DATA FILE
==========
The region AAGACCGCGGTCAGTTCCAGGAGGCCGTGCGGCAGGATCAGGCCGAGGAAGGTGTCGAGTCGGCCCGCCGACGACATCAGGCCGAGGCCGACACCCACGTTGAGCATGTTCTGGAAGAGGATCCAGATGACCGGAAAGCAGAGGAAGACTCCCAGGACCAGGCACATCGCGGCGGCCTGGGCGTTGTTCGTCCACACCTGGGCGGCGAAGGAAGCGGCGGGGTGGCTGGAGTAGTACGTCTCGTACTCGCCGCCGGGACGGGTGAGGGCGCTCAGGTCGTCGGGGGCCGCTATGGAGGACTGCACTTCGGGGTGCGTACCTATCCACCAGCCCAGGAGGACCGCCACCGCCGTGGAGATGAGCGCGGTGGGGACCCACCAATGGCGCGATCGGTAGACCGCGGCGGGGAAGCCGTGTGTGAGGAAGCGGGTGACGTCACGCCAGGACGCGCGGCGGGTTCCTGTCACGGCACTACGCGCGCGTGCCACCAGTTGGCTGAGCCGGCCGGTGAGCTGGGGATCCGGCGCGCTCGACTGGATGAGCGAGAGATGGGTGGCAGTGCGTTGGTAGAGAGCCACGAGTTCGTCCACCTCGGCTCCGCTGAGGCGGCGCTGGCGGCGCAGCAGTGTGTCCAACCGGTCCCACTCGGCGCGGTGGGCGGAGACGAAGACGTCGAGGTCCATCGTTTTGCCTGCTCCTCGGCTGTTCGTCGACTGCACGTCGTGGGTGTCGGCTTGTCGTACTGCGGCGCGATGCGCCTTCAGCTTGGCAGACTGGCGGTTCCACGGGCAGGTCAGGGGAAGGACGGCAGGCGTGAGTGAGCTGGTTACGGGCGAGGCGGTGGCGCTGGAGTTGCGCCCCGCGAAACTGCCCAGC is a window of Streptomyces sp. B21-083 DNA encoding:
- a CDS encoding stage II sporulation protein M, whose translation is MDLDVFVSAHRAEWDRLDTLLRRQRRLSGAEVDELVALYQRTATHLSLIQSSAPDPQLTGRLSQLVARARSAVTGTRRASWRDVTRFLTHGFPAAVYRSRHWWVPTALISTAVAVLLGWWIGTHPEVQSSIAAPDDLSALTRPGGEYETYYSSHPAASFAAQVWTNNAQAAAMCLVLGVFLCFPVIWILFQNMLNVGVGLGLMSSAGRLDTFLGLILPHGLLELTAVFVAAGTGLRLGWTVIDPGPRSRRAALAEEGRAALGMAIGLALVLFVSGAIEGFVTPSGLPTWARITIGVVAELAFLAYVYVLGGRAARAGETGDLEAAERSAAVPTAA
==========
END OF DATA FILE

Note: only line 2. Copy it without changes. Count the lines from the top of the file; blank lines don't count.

- a CDS encoding stage II sporulation protein M, whose translation is MDLDVFVSAHRAEWDRLDTLLRRQRRLSGAEVDELVALYQRTATHLSLIQSSAPDPQLTGRLSQLVARARSAVTGTRRASWRDVTRFLTHGFPAAVYRSRHWWVPTALISTAVAVLLGWWIGTHPEVQSSIAAPDDLSALTRPGGEYETYYSSHPAASFAAQVWTNNAQAAAMCLVLGVFLCFPVIWILFQNMLNVGVGLGLMSSAGRLDTFLGLILPHGLLELTAVFVAAGTGLRLGWTVIDPGPRSRRAALAEEGRAALGMAIGLALVLFVSGAIEGFVTPSGLPTWARITIGVVAELAFLAYVYVLGGRAARAGETGDLEAAERSAAVPTAA